Publication Date

December 4, 2018

Perspectives Section

Member Spotlight, Perspectives Daily

Post Type

Members Making News


  • United States


African American, Cultural

Ofosuwa Abiola is an assistant professor at Howard University. She lives in Washington, DC, and has been a member since 2013.

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Ofosuwa M. AbiolaAlma maters: BIS (cultural studies), Virginia State University, 2010; PhD (history), Howard University, 2016

Fields of interest: African and African diaspora dance systems, performance and identity, public history and performance, world dance

Describe your career path. What led you to where you are today? I was a dancer by profession. Although trained in several styles of dance, African became my specialization. I founded and operated an African dance company for 15 years and choreographed African dance ballets to depict the findings of my historical research. I began to realize that I enjoyed the research process and the opportunity to share history through dance and culture. It is at that point that I decided to pursue the career path of teaching history with an Africana performance focus.

What do you like the most about where you live and work? I live in Hillcrest Heights, Maryland, which is on the borderline of Washington, DC, and I work in Washington. I love being in close proximity to the Library of Congress, the National Archives, Howard University’s Moorland Spingarn Research Center, and the Smithsonian museums. I consider this area research heaven. I am also fond of the diversity in the Greater Washington area.

What projects are you currently working on? All of my current projects are the outgrowth of my conviction that rich historical narratives are embedded within African and African diaspora dance and performance. My NEH-funded grant to establish an Africana Theatre and Dance Collection will make an extensive number of uncatalogued rich primary sources, presently housed in Howard University’s Founders Library, available for students, faculty, area colleges and universities, and the community at large.

Through Howard University’s digital platform, I founded and am editor-in-chief of the peer-reviewed digital journal Evoke: A Historical, Theoretical, and Cultural Analysis of Africana Dance and Theatre. The journal seeks to foster historical research, critical analysis, and vigorous discourse on Africana dance, acting, and filmmaking. The inaugural issue will be available in January 2019.

My book, History Dances: Chronicling the History of Traditional Mandinka Dance, will be published in December 2018. It argues that a wealth of information is housed within traditional Mandinka dances. Subsequently, the dances can be used as primary sources for writing African history. The book also addresses the issue of scarcity with regard to African derived primary sources and offers an alternative methodology for research on African history.

I am also working on a second book project, For Every Thought There’s a Dance: A Historical Perspective on African American Dance. The book contends that African American dances are steeped in historical narratives and they have become a global phenomenon in academia and among practitioners. Accordingly, knowledge of the history, experiences, and agency of African Americans must be at the forefront of conversations for those who research and those who practice the artform.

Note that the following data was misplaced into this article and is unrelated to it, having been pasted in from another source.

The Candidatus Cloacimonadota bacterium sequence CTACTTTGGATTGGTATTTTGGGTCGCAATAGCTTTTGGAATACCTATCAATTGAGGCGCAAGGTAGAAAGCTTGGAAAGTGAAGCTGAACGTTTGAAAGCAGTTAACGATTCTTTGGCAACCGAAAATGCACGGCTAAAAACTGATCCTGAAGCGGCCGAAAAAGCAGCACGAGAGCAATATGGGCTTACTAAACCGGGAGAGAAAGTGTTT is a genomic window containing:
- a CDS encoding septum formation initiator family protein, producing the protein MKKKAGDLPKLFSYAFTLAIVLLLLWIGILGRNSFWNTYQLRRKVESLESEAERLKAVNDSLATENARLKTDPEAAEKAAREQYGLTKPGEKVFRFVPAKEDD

Have your interests evolved since graduation? If so, how? My interests have expanded since graduation. In graduate school my major field was Africa, and my minor field was public history with an emphasis on African American history. The bulk of my research and papers were focused on the history of performance in the two areas. After graduation my research led me to discover significant chronicles in the dances of black people in Britain, the Caribbean, and South America. Additionally, I am now interested in the historical dances of India, Australia, and China, and other ancient world dances.

What’s the most fascinating thing you’ve ever found at the archives or while doing research? I am always fascinated when I discover medieval-era descriptions of dance and other cultural phenomena in Africa and the global South while doing research. The non-Western world during this period is scarcely represented in historical literature in academia.

What do you value most about the history discipline? The history discipline’s ability to inform, reveal, construct, and deconstruct identity is its most valuable asset. We learn who we are today by understanding who we were in the past.

Why is membership in the AHA important to you? Membership in the AHA allows me to surround myself with historians with diverse interests. Presently, I am the sole historian in a theatre arts department. Although I am honored to be in my present position, the AHA provides an outlet for like-minded intellectual engagement. It affords the opportunity to connect with fellow historians in a way that cannot be done in my department.

AHA members are involved in all fields of history, with wide-ranging specializations, interests, and areas of employment. To recognize our talented and eclectic membership, Perspectives Daily features a regular AHA Member Spotlight series.

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Matthew Keough
Matthew Keough

American Historical Association